Growth vs Value

Are you Value or Growth?  

Depends what we mean, I know. S&P Dow Jones says it distinguishes Value with “ratios of book value, earnings and sales to price.”

It matters because Growth is terrorizing Value.  According to data from the investment arm of AllianceBernstein, Growth stocks outperformed Value stocks by 92% between 2015-2020.  Morningstar says it’s the biggest maw on record, topping the 1999 chasm.

If you’re in the Growth group, you’re loving it.  But realize.  By S&P Dow Jones’s measures, anybody could be a Value or Growth stock at any time.  It’s all in the metrics.

The larger question is why the difference?  AllianceBernstein notes that the traditional explanation is earnings growth plus dividends paid.  That is, if your stock is up 50% more than a peer’s, it should be because your earnings and dividends are 50% better.

If that were the case, everybody would be a great stock-picker. All you’d need do is buy stocks with the best earnings growth. 

Well, turns out fundamentals accounted for just ten percentage points of the difference.  The remaining 82% of the spread, as the image here from AllianceBernstein shows, was multiple-expansion.  Paying more for the same thing.

Courtesy AllianceBernstein LP.

Put differently, 90% of the time Growth stocks outperform Value stocks for no known reason. No wonder stock-picking is hard.

Take Vertex (VRTX) and Fortinet (FTNT), among the two very best and worst stocks of the past year.  I don’t know fundamentally what separates them. One is Tech, the other Healthcare.

I do know that running supply/demand math on the two, there’s a staggering behavioral difference.  FTNT spent 61 days the past year at 10.0 on our ten-point scale measuring demand called Market Structure Sentiment.  It pegged the speedometer 24% of the time.

VRTX spent five days at 10.0.  Two percent of the time.  You need momentum in today’s stock market or you become a Value stock.

We recently shared data with a client who wondered why there was a 20-point spread to the price of a top peer.  We ran the data.  Engagement scores were about the same – 85% to 83%, advantage to our client. Can’t say it’s story then.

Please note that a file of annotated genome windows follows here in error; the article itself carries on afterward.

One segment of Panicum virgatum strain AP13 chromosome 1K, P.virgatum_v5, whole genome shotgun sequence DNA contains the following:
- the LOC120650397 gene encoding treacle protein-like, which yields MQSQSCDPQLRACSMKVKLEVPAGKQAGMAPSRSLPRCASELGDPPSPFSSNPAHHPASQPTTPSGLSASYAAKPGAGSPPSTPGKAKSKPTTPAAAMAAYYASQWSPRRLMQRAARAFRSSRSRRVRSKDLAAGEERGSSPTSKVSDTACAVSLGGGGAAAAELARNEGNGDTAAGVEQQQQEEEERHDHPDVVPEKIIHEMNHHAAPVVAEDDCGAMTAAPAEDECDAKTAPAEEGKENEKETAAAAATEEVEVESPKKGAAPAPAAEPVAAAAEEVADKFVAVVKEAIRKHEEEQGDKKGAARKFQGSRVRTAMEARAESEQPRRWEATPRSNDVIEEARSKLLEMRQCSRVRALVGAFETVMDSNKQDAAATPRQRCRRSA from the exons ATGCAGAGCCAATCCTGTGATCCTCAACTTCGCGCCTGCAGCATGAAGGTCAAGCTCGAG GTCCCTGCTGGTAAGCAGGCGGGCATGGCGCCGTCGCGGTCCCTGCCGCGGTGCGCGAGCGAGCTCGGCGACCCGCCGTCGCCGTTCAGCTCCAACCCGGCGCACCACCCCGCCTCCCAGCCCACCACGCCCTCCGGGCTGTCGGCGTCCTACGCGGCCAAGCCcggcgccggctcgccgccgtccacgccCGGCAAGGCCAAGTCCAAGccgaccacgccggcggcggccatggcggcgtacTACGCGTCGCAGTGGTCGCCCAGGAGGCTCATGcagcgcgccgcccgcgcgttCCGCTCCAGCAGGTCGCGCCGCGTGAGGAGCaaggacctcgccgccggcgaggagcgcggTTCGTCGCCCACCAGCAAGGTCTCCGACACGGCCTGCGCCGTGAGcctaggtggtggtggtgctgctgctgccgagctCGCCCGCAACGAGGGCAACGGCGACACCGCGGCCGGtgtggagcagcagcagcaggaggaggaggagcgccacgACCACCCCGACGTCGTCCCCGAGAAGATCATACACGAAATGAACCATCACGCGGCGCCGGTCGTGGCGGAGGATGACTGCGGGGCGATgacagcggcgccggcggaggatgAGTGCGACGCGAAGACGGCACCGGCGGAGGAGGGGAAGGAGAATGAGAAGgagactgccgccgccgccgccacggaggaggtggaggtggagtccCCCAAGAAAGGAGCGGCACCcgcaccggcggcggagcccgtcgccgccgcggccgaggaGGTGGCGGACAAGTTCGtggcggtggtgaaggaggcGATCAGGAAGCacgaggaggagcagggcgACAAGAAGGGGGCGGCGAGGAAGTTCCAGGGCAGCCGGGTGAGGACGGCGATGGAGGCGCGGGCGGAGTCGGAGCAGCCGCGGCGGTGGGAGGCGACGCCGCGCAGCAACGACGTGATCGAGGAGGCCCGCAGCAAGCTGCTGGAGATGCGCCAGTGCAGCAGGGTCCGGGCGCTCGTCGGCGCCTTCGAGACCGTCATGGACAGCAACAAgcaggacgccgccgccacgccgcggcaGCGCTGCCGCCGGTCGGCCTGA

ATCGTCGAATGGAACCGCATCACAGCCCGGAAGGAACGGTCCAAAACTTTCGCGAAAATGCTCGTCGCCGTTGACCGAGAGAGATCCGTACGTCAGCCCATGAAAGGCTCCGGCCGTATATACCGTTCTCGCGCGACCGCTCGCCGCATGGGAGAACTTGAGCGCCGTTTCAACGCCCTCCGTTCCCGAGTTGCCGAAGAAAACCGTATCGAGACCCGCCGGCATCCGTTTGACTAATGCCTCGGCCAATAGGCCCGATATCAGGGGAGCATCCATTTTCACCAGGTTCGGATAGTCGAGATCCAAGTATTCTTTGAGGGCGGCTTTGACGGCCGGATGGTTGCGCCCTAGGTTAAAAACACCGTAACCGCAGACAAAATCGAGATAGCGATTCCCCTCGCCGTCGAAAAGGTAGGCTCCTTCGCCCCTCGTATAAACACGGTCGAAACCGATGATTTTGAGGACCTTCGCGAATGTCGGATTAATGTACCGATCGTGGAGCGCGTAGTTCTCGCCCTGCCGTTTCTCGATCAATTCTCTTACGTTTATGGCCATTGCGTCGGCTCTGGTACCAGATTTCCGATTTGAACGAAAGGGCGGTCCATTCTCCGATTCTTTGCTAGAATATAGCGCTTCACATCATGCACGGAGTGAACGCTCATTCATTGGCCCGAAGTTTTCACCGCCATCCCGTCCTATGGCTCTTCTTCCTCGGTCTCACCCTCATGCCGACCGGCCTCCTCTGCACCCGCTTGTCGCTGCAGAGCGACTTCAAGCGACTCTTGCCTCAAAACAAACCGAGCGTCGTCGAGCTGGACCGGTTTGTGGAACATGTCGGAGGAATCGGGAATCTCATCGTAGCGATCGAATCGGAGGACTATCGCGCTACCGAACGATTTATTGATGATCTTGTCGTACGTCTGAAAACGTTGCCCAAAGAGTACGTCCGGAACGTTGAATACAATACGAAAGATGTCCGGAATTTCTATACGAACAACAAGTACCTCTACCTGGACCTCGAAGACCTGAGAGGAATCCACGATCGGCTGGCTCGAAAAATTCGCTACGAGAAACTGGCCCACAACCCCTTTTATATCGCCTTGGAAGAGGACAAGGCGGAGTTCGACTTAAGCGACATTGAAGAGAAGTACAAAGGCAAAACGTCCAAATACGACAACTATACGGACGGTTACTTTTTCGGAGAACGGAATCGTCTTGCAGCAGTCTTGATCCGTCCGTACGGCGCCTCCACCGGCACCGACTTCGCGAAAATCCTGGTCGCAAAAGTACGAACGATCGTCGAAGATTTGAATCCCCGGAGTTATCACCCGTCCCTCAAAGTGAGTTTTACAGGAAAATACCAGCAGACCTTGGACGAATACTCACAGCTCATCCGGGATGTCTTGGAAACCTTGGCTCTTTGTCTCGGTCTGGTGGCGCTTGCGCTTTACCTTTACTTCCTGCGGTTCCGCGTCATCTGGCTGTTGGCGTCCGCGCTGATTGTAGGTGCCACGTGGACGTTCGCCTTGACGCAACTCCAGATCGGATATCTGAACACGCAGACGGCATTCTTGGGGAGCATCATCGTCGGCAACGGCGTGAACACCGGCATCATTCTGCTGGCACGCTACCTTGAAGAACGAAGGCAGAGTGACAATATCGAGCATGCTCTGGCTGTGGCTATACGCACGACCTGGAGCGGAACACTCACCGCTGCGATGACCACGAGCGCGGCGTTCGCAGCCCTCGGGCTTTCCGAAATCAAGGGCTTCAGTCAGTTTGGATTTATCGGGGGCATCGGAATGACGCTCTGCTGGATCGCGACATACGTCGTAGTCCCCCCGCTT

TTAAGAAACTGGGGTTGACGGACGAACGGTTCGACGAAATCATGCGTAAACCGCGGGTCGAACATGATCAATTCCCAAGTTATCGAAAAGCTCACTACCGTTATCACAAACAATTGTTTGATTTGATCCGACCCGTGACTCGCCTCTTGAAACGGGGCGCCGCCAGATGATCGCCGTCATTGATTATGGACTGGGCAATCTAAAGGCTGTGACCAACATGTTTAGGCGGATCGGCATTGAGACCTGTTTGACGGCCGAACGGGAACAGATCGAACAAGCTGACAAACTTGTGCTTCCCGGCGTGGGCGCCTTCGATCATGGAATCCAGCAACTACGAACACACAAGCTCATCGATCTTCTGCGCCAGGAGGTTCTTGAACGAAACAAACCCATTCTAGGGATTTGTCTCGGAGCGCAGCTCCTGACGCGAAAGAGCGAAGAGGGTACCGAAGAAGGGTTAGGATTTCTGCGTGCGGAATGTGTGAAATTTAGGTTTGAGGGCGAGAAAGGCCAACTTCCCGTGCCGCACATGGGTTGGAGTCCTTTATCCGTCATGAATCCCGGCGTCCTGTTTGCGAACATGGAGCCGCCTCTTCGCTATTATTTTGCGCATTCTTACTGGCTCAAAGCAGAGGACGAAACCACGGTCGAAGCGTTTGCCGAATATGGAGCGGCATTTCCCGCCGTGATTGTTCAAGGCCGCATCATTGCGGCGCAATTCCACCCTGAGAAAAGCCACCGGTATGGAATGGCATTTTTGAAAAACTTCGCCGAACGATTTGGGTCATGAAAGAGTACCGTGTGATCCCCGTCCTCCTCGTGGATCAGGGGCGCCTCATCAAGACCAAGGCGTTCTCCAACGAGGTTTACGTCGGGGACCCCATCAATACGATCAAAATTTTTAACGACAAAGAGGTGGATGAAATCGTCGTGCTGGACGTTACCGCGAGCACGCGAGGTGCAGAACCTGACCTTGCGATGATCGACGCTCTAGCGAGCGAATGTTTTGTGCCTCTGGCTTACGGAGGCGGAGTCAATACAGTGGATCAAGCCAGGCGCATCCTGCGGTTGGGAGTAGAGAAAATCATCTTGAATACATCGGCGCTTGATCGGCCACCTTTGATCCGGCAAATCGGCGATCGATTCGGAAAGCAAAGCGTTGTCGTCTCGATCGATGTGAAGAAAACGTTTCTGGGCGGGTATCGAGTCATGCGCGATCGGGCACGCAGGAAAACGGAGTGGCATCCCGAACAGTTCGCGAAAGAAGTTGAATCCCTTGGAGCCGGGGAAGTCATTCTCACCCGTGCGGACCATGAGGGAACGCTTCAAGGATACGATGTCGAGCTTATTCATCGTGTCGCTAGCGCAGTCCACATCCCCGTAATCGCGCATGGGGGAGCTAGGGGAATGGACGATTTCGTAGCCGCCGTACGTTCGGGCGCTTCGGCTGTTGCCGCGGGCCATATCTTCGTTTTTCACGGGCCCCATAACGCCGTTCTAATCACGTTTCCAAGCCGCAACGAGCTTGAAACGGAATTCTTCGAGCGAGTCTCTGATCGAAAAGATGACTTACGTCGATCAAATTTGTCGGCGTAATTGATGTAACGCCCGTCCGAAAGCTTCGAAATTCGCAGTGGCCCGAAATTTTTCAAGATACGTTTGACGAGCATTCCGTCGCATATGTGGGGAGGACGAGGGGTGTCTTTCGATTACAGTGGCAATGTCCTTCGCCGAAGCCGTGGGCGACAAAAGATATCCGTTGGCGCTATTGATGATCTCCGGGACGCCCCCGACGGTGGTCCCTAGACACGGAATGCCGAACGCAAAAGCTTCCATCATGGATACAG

But the peer had a 20% advantage in time spent at 10.0.  The behavioral patterns were momentum-style. Our client’s, GARP/Value style.

Okay, Quast.  Suppose I stipulate to the validity of your measure of supply and demand, whatever it is.  Doesn’t answer the question. Why do some stocks become momentum, propelling Growth to a giant advantage over Value?

I think it’s three things. I can offer at least some data, empirical or circumstantial, to support each.

Let’s call the first Herd Behavior.  The explosion of Exchange Traded Funds concentrates herd behavior by using stocks as continuously stepped-up collateral for ETF shares.  I’ll translate.  ETFs don’t invest in stocks, per se.  ETFs trade baskets of ETF shares for baskets of stocks (cash too but let’s keep it simple here). As the stocks go up in value, ETF sponsors can trade them out for ETF shares. Say those ETF shares are value funds.

The supply of Value ETF shares shrinks because there’s less interest in Value.  Then the ETF sponsor asks for the same stocks back to create more Growth ETF shares.

But the taxes are washed out via this process. And more ETF shares are created.  And ETFs pay no commissions on these transactions. They sidestep taxes and commissions and keep gains.  It’s wholly up to traders and market-makers to see that ETF shares track the benchmark or basket.

The point? It leads to herd behavior. The process repeats. Demand for the same stuff is unremitting.  We see it in creation/redemption data for ETFs from the Investment Company Institute. ETF creations and redemptions average over $500 billion monthly. Same stuff, over and over. Herd behavior.

Second, there’s Amplification.  Fast Traders, firms like Infinium, GTS, Tower Research, Hudson River Trading, Quantlab, Jane Street, Two Sigma, Citadel Securities and others amplify price-moves.  Momentum derives from faster price-changes, and Fast Traders feed it.

Third is Leverage with derivatives or borrowing.  Almost 19% of trading volume in the S&P 500 ties to puts, calls and other forms of taking or managing risk with derivatives. Or it can be borrowed money. Or 2-3x levered ETFs. The greater the pool of money using leverage, the larger the probability of outsized moves.

Summarizing, Growth beats Value because of herd behavior, amplification of price-changes, and leverage.

By the way, we can measure these factors behind your price and volume – anybody in the US national market system.

Does that mean the Growth advantage is permanent?  Well, until it isn’t. Economist Herb Stein (Ben’s dad) famously said, “If something cannot last forever, it will stop.”

And it will. I don’t know when. I do know that the turn will prompt the collapse of leverage and the vanishing of amplification. Then Growth stocks will become Value stocks.

And we’ll start again.